They continued crossing the lake and came to Gennesaret, a predominately Gentile area. Word got out that Jesus was there. People brought their sick to him to be healed. Their faith was great. They believed that if they merely touched the tassels on his cloak they would be healed. Matthew concludes the chapter by testifying that whoever did touch him was cured.
As I said in the introduction to this reflection there’s a great deal of sadness surrounding Jesus. He’s rejected by friends and family in Nazareth. He’s mourning the death of John the Baptist. He feels pity for the crowds when they come to him for healing. He’s saddened by the disciples’ lack of faith.
The chapter also presents contrasts. Herod’s diabolical banquet is set against the scene of the multiplication of the loaves and fish, an icon of the Eucharistic meal in the kingdom of God. The rejection Jesus experienced from the people of Nazareth is contrasted with the deep faith of the Gentiles in Gennesaret.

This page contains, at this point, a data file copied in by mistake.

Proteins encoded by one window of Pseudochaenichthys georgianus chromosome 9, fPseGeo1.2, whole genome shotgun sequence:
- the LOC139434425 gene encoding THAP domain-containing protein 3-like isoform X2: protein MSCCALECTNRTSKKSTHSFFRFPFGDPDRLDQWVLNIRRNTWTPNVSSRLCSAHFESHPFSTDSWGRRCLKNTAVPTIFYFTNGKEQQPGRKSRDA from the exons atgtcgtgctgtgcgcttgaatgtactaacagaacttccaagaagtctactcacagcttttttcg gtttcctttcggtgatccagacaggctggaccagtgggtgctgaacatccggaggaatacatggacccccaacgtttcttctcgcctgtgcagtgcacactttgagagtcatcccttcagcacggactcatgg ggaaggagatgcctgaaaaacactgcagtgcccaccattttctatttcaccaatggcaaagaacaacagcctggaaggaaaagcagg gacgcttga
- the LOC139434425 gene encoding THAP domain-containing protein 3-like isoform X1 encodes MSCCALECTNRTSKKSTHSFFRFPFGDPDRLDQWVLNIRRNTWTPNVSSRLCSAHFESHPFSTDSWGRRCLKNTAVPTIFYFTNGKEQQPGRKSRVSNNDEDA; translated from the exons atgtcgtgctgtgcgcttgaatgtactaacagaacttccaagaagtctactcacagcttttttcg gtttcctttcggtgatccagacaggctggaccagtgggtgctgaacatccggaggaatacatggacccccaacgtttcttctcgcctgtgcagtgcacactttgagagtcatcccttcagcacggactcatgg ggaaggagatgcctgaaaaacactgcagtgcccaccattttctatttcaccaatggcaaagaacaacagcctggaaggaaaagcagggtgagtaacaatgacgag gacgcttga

The storm at sea focuses this chapter. Jesus suffered in this life not only on the cross, but through the rejection of friends, relatives, political and religious figures and even his disciples. His suffering, rather than separating him from the world, created a bond with the suffering human family. There will be ups and downs. There will be storms, sometimes terrifying storms, but he will walk with us. He’ll reach out his hand to each of us. We should never be afraid to cry out in faith, “Save me, Lord!” Maybe, just maybe, we’ll be able to walk on the water with him.